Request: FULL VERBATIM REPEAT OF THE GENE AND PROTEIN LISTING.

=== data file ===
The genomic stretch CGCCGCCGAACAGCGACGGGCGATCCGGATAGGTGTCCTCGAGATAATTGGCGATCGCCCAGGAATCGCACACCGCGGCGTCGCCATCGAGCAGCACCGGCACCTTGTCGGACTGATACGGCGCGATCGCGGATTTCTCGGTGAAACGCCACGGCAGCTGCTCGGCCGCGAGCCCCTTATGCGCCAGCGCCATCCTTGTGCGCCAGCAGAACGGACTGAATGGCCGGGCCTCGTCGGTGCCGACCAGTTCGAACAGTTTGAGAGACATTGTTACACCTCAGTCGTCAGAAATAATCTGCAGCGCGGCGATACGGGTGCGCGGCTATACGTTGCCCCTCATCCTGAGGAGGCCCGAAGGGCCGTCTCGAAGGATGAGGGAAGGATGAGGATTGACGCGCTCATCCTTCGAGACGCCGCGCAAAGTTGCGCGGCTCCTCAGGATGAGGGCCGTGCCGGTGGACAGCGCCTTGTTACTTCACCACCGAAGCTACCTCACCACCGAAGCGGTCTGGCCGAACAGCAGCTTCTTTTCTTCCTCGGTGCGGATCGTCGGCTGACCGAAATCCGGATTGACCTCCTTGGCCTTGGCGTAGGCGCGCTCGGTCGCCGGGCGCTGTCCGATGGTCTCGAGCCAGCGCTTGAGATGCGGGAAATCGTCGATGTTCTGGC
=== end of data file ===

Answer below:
The genomic stretch CGCCGCCGAACAGCGACGGGCGATCCGGATAGGTGTCCTCGAGATAATTGGCGATCGCCCAGGAATCGCACACCGCGGCGTCGCCATCGAGCAGCACCGGCACCTTGTCGGACTGATACGGCGCGATCGCGGATTTCTCGGTGAAACGCCACGGCAGCTGCTCGGCCGCGAGCCCCTTATGCGCCAGCGCCATCCTTGTGCGCCAGCAGAACGGACTGAATGGCCGGGCCTCGTCGGTGCCGACCAGTTCGAACAGTTTGAGAGACATTGTTACACCTCAGTCGTCAGAAATAATCTGCAGCGCGGCGATACGGGTGCGCGGCTATACGTTGCCCCTCATCCTGAGGAGGCCCGAAGGGCCGTCTCGAAGGATGAGGGAAGGATGAGGATTGACGCGCTCATCCTTCGAGACGCCGCGCAAAGTTGCGCGGCTCCTCAGGATGAGGGCCGTGCCGGTGGACAGCGCCTTGTTACTTCACCACCGAAGCTACCTCACCACCGAAGCGGTCTGGCCGAACAGCAGCTTCTTTTCTTCCTCGGTGCGGATCGTCGGCTGACCGAAATCCGGATTGACCTCCTTGGCCTTGGCGTAGGCGCGCTCGGTCGCCGGGCGCTGTCCGATGGTCTCGAGCCAGCGCTTGAGATGCGGGAAATCGTCGATGTTCTGGC